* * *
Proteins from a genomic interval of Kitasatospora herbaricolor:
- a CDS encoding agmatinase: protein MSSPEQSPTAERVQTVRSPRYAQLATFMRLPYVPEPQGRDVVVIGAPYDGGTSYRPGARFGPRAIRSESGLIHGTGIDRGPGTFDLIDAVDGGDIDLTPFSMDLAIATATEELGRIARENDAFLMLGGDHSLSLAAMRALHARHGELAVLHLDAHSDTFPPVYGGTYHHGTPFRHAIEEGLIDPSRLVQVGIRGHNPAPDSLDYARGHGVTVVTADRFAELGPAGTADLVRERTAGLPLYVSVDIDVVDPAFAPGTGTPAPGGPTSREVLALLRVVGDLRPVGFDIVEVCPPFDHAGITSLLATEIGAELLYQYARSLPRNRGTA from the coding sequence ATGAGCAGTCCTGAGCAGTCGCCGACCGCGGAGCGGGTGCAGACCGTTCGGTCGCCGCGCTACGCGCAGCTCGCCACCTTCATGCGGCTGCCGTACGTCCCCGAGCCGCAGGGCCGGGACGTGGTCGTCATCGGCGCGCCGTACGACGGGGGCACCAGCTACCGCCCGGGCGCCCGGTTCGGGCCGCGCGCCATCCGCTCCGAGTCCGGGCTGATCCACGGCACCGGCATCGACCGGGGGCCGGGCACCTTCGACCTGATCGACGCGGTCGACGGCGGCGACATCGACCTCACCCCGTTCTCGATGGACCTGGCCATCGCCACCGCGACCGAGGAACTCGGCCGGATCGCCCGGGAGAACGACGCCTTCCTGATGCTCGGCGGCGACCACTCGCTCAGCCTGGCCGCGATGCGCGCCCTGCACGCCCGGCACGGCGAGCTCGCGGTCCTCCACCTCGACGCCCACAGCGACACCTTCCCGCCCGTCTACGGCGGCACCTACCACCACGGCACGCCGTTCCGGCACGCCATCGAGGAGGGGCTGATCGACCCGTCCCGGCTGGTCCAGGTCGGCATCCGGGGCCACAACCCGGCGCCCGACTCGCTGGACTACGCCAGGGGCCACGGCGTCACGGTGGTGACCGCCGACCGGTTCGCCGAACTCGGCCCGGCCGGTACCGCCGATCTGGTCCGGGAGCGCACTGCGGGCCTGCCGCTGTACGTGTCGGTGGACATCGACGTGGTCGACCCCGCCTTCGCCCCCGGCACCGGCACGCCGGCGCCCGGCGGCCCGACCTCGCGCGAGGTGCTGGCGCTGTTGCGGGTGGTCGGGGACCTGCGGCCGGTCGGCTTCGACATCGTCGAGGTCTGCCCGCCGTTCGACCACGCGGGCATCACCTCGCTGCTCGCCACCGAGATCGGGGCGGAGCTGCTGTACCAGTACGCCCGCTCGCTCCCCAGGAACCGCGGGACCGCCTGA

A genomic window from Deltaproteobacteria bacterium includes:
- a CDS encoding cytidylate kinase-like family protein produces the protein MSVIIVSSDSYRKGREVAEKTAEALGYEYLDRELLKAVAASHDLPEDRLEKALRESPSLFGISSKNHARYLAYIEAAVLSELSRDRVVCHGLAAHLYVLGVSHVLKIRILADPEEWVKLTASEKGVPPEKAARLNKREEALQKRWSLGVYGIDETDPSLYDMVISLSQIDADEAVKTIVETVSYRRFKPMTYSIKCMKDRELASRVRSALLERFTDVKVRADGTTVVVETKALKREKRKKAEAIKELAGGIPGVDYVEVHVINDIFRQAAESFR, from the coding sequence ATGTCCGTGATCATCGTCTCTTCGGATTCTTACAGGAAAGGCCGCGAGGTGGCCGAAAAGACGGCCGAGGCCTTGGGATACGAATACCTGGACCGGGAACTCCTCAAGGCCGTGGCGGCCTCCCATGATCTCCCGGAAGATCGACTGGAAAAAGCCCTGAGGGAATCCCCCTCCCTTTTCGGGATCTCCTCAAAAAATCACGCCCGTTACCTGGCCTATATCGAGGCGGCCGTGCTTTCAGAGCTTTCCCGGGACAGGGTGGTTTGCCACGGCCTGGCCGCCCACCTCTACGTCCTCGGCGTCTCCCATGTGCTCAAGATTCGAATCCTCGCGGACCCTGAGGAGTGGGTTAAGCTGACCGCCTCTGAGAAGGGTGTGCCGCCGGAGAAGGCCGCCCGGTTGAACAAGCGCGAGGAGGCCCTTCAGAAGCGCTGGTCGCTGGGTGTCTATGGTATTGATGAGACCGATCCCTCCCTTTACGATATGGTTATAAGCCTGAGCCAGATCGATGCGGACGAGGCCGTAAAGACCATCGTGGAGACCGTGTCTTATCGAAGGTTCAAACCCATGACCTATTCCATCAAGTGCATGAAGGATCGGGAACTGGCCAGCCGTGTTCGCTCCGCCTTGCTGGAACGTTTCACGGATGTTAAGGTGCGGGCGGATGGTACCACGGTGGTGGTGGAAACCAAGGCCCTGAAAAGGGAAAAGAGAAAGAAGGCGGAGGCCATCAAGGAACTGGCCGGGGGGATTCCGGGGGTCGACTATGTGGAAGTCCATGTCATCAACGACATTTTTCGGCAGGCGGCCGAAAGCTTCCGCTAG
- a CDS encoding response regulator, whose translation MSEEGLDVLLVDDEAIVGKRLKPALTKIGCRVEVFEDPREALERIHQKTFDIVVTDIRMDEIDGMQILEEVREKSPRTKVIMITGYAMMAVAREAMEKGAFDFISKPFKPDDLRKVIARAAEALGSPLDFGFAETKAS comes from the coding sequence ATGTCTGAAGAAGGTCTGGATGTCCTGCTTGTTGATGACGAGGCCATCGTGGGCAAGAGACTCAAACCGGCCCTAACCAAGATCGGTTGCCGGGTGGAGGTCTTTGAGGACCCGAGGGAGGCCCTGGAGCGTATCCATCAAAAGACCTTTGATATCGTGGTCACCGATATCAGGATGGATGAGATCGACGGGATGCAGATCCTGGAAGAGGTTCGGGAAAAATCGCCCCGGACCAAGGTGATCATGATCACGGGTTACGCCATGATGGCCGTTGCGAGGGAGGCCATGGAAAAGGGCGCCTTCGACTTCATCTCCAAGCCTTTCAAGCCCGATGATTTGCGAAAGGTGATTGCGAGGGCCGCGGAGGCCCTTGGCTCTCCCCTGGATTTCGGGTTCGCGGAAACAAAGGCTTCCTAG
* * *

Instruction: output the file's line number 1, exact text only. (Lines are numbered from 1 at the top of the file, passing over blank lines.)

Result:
Proteins from a genomic interval of Kitasatospora herbaricolor: